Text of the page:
To evaluate the base line proposal for its extended reach capability, a
set of Monte Carlo, MC, analyses were run. The first MC evaluates just
a Tx distribution against an aggregate Tx metric. This is to estimate
the percentage removed by the aggregate Tx test. The second MC
evaluates the same Tx distribution in combination with an Rx
distribution and 150 m of worst case OM3. The third MC repeats the
second but replaces the 150 m of OM3 with 250 m of worst case OM4.
Worst case fiber plant characteristics were used in all link
simulations.
The Tx distribution characteristics follow. All distributions are
Gaussian.
Min OMA, mean = 2.50 dBm, std dev = 0.50 dBm (Baseline value = 3.0
dBm)
Tx tr tf, mean = 33.0 ps, std dev = 2.0 ps (Example value = 35 ps)
RIN(oma), mean = 132.0 dB/Hz, std dev = 2.0 dB (Baseline value =
128 to 132 dB/Hz, Example value = 130 dB/Hz)
Tx Contributed DJ, mean = 11.0 ps, std dev = 2.0 ps (Example value =
13.0 ps)
Spectral Width, mean = 0.45 nm, std dev = 0.05 nm (Baseline value =
0.65 nm).
Baseline values are from Pepeljugoski_01_0508 and where no baseline
value is available Example values from petrilla_02_0508 are used.
All of the above, except spectral width, can be included in an
aggregate Tx test permitting less restrictive individual parameter
distributions than if each parameter is tested individually. In this
example distributions are chosen such that only the mean and one std
dev of the distribution satisfy the target value in the link budget
spreadsheet. If the individual parameter is tested directly to this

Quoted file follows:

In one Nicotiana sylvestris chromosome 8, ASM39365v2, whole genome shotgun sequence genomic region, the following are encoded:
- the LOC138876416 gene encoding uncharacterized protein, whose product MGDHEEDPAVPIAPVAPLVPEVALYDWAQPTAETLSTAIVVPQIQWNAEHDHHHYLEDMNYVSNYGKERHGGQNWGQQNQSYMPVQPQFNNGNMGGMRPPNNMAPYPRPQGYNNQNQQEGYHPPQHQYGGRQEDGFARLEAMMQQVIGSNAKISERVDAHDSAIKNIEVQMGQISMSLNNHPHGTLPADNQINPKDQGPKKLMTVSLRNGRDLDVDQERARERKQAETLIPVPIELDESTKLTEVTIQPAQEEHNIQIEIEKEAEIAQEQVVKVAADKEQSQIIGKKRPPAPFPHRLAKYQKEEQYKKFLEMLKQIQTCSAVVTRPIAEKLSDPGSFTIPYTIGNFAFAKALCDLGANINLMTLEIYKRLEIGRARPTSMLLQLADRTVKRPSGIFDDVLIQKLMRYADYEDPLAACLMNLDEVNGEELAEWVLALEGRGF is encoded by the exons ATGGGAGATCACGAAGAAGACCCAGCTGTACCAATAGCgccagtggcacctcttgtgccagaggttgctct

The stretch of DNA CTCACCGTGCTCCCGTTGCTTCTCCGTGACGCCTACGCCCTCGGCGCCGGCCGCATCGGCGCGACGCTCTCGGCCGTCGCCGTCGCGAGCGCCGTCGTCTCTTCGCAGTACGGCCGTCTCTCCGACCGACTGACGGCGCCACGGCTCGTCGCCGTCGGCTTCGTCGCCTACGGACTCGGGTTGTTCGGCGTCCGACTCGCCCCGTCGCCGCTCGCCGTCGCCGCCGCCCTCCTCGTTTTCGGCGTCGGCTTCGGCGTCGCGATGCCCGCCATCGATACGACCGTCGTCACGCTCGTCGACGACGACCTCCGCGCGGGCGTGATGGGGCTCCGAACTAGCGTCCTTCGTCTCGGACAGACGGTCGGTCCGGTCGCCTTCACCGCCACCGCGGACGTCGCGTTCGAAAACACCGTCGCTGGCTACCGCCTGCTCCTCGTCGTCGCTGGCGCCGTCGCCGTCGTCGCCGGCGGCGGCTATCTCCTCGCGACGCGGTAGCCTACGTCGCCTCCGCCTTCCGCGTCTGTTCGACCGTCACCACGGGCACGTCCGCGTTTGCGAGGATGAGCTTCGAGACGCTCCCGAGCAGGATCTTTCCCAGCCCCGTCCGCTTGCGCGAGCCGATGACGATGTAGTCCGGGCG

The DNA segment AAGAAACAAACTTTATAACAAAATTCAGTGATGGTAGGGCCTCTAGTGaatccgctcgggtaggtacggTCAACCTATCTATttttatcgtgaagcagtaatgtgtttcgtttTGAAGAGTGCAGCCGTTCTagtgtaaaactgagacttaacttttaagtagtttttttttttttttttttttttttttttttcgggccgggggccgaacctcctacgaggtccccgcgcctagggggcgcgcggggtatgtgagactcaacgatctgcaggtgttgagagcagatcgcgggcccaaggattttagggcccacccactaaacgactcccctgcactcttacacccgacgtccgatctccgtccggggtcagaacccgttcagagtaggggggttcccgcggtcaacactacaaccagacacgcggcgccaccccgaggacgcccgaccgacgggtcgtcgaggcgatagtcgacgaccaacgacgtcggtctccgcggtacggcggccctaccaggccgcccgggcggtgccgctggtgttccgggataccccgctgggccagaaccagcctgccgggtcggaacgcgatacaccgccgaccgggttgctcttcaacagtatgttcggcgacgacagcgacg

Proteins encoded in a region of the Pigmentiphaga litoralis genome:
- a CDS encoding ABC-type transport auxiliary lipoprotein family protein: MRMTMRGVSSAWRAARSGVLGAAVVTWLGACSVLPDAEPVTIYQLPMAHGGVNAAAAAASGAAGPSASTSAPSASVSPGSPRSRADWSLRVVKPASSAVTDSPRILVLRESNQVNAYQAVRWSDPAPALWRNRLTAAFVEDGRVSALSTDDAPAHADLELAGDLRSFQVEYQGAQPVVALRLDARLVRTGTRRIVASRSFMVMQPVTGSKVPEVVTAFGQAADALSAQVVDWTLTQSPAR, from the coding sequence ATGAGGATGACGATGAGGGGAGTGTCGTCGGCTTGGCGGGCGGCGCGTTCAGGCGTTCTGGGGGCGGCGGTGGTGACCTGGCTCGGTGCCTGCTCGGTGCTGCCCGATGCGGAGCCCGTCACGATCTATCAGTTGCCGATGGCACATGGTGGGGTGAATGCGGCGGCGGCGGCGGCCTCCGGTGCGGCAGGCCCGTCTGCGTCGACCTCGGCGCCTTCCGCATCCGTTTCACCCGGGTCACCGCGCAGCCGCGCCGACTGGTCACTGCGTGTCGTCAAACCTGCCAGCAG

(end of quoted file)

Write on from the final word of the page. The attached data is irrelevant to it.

value the yield loss would be approximately 16%.
The Rx distribution characteristics follow. Again, all distributions
are Gaussian.
Unstressed sensitivity, mean = 12.0 dBm, std dev = 0.75 dB (Baseline
value = 11.3 dBm)
Rx Contributed DJ, mean = 11.0 ps, std dev = 2.0 ps (Baseline value =
13.0 ps)
Rx bandwidth, mean = 10000 MHz, std dev = 850 MHz (Baseline value =
7500 MHz).
For the Tx MC, only 2% of the combinations would fail the aggregate Tx
test.
For the 150 m OM3 MC, only 2% of the combinations would have negative
link margin and fail to support the 150 m reach. This is less than the
percentage of modules that would have been rejected by the Tx aggregate
test and a stressed Rx sensitivity test and very few would actually be
seen in the field.
For the 250 m OM4 MC, only 8% of the combinations would have negative
link margin. Here approximately half of these would be due to
transmitters and receivers that should have been caught at their
respective tests.
The above analysis is for a single lane. In the case of multiple lane
modules, the module yield loss will increase depending on how tightly
the lanes are correlated. Where module yield loss is high, module
vendors will adjust the individual parameter distributions such that
more than one std dev separates the mean from the spread sheet target
value. This will reduce the proportion of modules failing the extended
link criteria. Also, any correlation between lanes results in a module
distribution of units that are shipped having fewer marginal lanes than
where the lanes are independent.